The Armory was better prepared for war production in 1941 than it had been in 1917.
At the time of the Japanese attack on Pearl Harbor, the production quota of M1's
was 1,100 per day; by July 1943 it nearly doubled to 2,100 per day. At the same
time the workforce increased from 7,500 to 12-13,000. As in World War I, women
were hired to help overcome the labor shortage induced by the draft; they constituted
20% of the workers by June 1942 and 43% by June 1943. Despite this measure, the
workforce declined in number to 11,300-11,800 in the second half of 1943,
to 10,900 by June 1944, and to 9,400 by the end of 1944.
"She's a WOW (Woman Ordnance Worker)" with Rosie the Riveter
During World War II some three million women worked in war plants across the
United States. Working women were vital to the war effort, as the loss of men
to military service left a workforce shortage in many areas. The U.S. Government
undertook a major public relations campaign to encourage women to work. The use
of an invented character- "Rosie the Riveter" - on a brightly colored
poster was a powerful propaganda piece.
While some leaders only urged women to continue such traditional roles as
knitting, buying bonds, stretching rationed foodstuffs, and keeping up the nation's
morale, others on the home front challenged women to join the ever-growing ranks
of America's "production soldiers." In September 1942, Secretary of
War Henry L. Stimson made public his plan to double the number of women hired
in war jobs. Newspaper accounts of that time reported that since 1 June 1942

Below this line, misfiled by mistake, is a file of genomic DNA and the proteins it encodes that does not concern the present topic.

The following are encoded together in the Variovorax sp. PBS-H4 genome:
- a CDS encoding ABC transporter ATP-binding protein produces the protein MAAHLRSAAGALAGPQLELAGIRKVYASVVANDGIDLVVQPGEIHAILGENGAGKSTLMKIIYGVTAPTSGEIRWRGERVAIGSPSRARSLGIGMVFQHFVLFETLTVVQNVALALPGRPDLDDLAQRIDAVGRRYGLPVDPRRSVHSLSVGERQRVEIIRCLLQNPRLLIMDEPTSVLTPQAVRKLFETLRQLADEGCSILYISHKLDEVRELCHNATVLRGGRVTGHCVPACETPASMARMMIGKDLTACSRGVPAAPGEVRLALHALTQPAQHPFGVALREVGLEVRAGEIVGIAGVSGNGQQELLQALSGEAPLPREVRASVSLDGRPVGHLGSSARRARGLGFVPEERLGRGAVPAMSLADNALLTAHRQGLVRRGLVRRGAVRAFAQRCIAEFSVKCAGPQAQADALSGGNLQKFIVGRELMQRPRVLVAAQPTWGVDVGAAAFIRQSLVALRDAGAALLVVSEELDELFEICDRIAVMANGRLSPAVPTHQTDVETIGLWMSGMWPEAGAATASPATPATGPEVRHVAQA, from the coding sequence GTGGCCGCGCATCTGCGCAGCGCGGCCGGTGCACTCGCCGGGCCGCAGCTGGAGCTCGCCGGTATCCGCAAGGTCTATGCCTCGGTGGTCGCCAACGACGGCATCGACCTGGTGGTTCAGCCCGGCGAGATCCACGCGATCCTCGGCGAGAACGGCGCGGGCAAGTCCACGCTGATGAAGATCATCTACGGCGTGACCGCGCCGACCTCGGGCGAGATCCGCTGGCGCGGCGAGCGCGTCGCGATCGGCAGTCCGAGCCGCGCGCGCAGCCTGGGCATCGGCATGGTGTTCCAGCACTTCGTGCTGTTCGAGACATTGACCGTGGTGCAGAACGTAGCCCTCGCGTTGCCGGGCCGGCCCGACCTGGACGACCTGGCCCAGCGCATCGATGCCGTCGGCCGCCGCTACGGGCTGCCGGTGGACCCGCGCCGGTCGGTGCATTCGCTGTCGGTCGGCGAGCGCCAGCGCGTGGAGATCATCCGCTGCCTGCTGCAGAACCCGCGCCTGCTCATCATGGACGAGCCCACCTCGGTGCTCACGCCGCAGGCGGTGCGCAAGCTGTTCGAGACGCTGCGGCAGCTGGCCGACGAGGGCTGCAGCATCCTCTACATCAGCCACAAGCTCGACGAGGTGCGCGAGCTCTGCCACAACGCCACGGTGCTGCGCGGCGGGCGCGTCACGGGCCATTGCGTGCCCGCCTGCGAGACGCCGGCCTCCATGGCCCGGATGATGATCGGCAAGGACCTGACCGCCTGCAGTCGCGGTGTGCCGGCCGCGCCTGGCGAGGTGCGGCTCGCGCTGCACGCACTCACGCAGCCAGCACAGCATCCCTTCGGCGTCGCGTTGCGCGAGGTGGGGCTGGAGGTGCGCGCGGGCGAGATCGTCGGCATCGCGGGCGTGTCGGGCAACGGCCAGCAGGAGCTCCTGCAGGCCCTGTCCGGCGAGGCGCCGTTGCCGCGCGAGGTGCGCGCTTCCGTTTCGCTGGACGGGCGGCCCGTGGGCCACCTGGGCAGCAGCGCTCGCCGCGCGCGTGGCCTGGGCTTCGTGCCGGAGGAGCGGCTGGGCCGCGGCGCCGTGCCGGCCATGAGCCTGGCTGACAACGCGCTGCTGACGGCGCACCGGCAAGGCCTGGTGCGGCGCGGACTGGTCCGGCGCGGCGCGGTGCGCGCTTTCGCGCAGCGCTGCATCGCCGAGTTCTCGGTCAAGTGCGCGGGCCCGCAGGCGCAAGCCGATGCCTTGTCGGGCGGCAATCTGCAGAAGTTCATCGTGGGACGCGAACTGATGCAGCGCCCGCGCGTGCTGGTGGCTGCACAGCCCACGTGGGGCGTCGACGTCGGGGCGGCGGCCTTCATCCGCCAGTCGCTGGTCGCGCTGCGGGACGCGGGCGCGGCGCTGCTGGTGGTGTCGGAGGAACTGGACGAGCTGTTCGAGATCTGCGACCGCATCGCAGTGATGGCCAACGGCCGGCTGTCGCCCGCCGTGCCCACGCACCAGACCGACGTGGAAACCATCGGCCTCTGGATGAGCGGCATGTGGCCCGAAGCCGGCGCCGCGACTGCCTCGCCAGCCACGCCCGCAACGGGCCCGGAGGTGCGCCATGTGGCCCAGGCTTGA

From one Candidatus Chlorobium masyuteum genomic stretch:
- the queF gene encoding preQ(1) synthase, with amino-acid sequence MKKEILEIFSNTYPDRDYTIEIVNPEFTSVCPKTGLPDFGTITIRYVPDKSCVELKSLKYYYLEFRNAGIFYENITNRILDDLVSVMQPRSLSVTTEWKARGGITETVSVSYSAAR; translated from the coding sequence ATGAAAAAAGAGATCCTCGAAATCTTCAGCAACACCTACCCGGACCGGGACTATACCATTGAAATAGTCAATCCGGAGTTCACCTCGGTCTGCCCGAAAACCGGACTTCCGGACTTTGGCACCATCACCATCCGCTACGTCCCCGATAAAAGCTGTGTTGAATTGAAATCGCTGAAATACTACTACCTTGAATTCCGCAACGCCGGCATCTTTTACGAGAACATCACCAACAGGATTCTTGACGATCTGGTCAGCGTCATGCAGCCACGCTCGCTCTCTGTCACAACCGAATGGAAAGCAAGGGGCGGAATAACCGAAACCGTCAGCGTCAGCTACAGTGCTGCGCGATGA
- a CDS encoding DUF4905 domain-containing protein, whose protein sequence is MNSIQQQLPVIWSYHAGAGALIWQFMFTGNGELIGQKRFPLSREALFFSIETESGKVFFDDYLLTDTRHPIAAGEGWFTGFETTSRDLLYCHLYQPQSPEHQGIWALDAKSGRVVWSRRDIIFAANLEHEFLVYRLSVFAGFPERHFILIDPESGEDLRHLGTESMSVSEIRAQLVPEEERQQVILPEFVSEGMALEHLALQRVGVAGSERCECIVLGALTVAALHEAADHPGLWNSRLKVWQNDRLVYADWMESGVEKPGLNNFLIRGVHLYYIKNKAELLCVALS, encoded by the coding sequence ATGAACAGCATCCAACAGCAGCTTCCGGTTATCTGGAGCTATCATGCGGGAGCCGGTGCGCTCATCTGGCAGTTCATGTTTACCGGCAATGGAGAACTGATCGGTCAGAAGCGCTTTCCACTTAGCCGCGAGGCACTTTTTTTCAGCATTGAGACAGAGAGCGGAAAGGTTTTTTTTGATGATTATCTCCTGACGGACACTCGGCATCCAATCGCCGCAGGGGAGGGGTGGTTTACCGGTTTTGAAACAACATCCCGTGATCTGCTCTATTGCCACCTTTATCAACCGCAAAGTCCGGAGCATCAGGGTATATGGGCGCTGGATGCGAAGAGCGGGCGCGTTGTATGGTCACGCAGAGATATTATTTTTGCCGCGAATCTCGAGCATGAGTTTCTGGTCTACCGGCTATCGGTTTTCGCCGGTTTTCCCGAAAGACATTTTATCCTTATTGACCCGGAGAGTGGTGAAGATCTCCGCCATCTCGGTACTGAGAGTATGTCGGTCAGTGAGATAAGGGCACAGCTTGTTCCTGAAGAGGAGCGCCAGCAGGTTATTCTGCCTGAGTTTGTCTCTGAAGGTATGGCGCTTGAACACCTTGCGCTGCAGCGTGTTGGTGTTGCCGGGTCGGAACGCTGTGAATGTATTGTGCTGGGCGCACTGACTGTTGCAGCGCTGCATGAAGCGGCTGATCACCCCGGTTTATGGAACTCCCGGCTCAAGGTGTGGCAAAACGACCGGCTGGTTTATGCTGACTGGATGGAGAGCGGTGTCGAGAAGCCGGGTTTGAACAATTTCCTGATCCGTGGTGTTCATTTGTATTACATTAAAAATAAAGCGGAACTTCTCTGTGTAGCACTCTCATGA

the number of skilled women workers in the War Department had risen from 3 percent
to 10 percent. Almost 35 percent of the department's unskilled workers were women.
Uncertainty about the willingness and ability of American housewives to assume
a larger defense role was expressed nationally as well as locally. One labor
analyst warned that, "The employment of millions of untrained workers, including
old men, youths, and housewives,...[would] inevitably result in a material and
gradual dilution of labor skills, which...[meant] a decline in manpower output." The
previously successful employment of women defense workers, according to this
same analyst, was "...attributable to the fact that the more experienced
and best adapted have naturally been the first employed. As...[the nation drew]
more and more upon inexperienced and untrained homemakers, the average efficiency
of women...[would] decline."
Woman operating chambering machine
Most of the women employed by the Army had to adjust not only to working outside
the home but had to accustom themselves to working under conditions that would
have tried the stamina and patience of experienced male industrial workers. In
addition, many of the women workers at both arsenals contributed what little
spare time they had to supporting a variety of home front activities such as
Red Cross work, war bond drives, and packaging special seasonal boxes for distribution
to soldiers overseas.
The pressures of work, the strain of trying to keep up with family obligations,
the stress of worrying about loved ones fighting in the war or being held prisoner
behind enemy lines, the lack of adequate rest and nutrition, even ill health
all contributed to higher levels of absenteeism among women workers. To keep
up the morale of all their workers, Army officials sponsored special after-hours
social events such as dances. Another was the September 29th, 1943, big band
concert by Benny Goodman and his “Spotlight Band” given to the employees
on the grounds near the Main Arsenal (housing the present-day Museum of Springfield
Armory National Historic Site). Special awards ceremonies were held so that employees
could be a part of the recognition given to the production successes enjoyed
by all workers.